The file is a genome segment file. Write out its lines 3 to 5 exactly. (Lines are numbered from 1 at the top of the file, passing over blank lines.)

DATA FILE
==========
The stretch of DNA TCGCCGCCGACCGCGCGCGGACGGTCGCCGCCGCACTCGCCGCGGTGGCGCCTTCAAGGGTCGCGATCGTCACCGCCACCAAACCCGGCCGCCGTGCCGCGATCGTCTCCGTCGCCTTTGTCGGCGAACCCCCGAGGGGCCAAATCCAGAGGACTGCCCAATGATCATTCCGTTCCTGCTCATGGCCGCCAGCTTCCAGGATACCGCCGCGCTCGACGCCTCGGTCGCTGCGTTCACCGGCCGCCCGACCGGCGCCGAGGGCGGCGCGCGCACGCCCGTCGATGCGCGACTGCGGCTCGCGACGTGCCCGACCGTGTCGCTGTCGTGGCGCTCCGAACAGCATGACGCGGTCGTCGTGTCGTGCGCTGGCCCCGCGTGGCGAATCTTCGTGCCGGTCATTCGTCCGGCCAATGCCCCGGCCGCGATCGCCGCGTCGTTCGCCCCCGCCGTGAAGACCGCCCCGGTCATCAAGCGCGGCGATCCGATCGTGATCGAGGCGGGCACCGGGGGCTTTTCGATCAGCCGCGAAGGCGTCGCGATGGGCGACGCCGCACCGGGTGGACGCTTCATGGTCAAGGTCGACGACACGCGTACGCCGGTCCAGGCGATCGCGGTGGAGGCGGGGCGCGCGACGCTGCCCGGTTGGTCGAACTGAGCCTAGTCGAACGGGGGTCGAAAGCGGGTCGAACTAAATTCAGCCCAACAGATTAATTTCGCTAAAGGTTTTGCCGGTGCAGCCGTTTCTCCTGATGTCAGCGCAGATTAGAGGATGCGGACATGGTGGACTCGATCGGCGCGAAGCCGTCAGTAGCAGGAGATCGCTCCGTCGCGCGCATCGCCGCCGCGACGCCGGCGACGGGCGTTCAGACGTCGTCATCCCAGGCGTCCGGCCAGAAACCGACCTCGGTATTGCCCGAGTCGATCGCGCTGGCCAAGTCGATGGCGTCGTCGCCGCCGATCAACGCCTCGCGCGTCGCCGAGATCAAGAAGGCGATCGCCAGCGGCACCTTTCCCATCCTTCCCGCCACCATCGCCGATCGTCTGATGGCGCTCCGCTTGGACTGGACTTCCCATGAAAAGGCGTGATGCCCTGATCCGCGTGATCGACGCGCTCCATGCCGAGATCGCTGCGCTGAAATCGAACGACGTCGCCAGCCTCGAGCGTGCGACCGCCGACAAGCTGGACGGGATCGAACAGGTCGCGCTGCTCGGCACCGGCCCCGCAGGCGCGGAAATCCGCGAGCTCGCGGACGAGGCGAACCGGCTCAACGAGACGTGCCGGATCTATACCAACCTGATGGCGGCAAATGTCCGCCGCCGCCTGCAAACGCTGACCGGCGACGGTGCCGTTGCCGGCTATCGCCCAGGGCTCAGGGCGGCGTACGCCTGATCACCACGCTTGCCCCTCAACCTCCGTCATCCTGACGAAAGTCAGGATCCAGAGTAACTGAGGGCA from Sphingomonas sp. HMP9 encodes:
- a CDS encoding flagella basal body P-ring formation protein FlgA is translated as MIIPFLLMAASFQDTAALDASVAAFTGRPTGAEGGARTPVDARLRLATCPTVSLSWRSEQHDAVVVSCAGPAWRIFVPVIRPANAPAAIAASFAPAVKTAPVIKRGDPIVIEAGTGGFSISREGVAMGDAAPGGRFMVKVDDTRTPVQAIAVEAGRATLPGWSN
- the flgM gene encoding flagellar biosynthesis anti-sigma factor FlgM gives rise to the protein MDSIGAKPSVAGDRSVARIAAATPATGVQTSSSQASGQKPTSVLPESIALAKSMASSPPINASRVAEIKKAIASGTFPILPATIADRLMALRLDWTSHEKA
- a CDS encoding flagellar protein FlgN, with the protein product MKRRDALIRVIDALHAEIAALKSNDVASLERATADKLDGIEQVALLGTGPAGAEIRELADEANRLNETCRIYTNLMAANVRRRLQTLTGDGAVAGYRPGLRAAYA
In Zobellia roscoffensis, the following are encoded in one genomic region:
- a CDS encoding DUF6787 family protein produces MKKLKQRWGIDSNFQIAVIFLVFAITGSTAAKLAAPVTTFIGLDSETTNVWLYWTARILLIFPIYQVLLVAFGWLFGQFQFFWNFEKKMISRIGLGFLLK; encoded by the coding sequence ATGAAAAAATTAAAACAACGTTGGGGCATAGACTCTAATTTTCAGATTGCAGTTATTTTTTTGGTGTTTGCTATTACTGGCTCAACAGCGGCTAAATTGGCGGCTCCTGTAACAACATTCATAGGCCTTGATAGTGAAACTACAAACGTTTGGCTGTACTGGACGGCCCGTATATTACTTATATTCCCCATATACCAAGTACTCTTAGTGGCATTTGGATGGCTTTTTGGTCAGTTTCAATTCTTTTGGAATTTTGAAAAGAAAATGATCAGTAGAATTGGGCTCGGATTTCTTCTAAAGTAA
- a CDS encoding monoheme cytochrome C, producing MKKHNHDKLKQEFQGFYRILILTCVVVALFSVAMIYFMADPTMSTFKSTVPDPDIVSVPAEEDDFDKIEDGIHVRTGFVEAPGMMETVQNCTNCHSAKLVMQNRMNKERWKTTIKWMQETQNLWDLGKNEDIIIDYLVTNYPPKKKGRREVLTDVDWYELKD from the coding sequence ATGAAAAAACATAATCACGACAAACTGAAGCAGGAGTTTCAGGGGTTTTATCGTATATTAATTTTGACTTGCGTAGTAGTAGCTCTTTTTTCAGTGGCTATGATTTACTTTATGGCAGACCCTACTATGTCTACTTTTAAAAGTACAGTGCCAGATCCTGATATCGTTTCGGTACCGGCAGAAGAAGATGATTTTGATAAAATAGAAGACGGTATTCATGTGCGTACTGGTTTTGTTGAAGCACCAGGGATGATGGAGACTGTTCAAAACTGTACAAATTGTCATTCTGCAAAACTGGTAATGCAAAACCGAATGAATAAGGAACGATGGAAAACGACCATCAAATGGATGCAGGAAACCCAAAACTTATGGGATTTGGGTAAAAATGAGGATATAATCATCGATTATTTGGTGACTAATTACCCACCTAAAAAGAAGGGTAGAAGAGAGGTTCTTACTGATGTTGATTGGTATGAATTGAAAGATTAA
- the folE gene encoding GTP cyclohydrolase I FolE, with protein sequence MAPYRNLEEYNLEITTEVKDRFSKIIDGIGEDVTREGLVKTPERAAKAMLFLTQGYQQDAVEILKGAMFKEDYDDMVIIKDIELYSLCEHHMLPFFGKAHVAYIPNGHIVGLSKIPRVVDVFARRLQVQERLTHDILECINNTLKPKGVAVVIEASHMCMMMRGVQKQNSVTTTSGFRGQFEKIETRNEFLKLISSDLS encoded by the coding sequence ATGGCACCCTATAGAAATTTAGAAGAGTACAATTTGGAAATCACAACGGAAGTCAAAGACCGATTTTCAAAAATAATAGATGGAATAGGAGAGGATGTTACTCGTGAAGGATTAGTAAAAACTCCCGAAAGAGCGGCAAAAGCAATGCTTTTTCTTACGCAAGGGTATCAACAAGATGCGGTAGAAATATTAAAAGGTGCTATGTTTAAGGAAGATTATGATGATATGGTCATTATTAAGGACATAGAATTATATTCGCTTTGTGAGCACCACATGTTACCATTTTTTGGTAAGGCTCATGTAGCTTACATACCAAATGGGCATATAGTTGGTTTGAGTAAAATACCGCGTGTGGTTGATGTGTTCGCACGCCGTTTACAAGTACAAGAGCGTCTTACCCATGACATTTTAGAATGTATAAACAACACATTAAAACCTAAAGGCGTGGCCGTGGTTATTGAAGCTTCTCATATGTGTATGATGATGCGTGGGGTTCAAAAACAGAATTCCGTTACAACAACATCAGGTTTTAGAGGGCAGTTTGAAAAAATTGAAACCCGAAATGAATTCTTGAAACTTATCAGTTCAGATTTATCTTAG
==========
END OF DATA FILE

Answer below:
- the flgM gene encoding flagellar biosynthesis anti-sigma factor FlgM gives rise to the protein MDSIGAKPSVAGDRSVARIAAATPATGVQTSSSQASGQKPTSVLPESIALAKSMASSPPINASRVAEIKKAIASGTFPILPATIADRLMALRLDWTSHEKA
- a CDS encoding flagellar protein FlgN, with the protein product MKRRDALIRVIDALHAEIAALKSNDVASLERATADKLDGIEQVALLGTGPAGAEIRELADEANRLNETCRIYTNLMAANVRRRLQTLTGDGAVAGYRPGLRAAYA
In Zobellia roscoffensis, the following are encoded in one genomic region: